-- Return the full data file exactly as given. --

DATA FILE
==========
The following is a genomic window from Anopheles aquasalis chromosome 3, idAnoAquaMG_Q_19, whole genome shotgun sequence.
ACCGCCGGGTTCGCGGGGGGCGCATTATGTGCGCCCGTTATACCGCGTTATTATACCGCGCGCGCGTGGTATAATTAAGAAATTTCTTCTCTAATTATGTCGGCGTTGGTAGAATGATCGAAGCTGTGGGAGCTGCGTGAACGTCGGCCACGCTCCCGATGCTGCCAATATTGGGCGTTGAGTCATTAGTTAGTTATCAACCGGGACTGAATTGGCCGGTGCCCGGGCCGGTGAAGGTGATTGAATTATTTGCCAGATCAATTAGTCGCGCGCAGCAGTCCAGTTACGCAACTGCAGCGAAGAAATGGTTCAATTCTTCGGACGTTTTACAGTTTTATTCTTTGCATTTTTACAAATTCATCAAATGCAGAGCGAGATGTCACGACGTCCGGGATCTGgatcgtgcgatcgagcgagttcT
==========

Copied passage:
The following is a genomic window from Anopheles aquasalis chromosome 3, idAnoAquaMG_Q_19, whole genome shotgun sequence.
ACCGCCGGGTTCGCGGGGGGCGCATTATGTGCGCCCGTTATACCGCGTTATTATACCGCGCGCGCGTGGTATAATTAAGAAATTTCTTCTCTAATTATGTCGGCGTTGGTAGAATGATCGAAGCTGTGGGAGCTGCGTGAACGTCGGCCACGCTCCCGATGCTGCCAATATTGGGCGTTGAGTCATTAGTTAGTTATCAACCGGGACTGAATTGGCCGGTGCCCGGGCCGGTGAAGGTGATTGAATTATTTGCCAGATCAATTAGTCGCGCGCAGCAGTCCAGTTACGCAACTGCAGCGAAGAAATGGTTCAATTCTTCGGACGTTTTACAGTTTTATTCTTTGCATTTTTACAAATTCATCAAATGCAGAGCGAGATGTCACGACGTCCGGGATCTGgatcgtgcgatcgagcgagttcT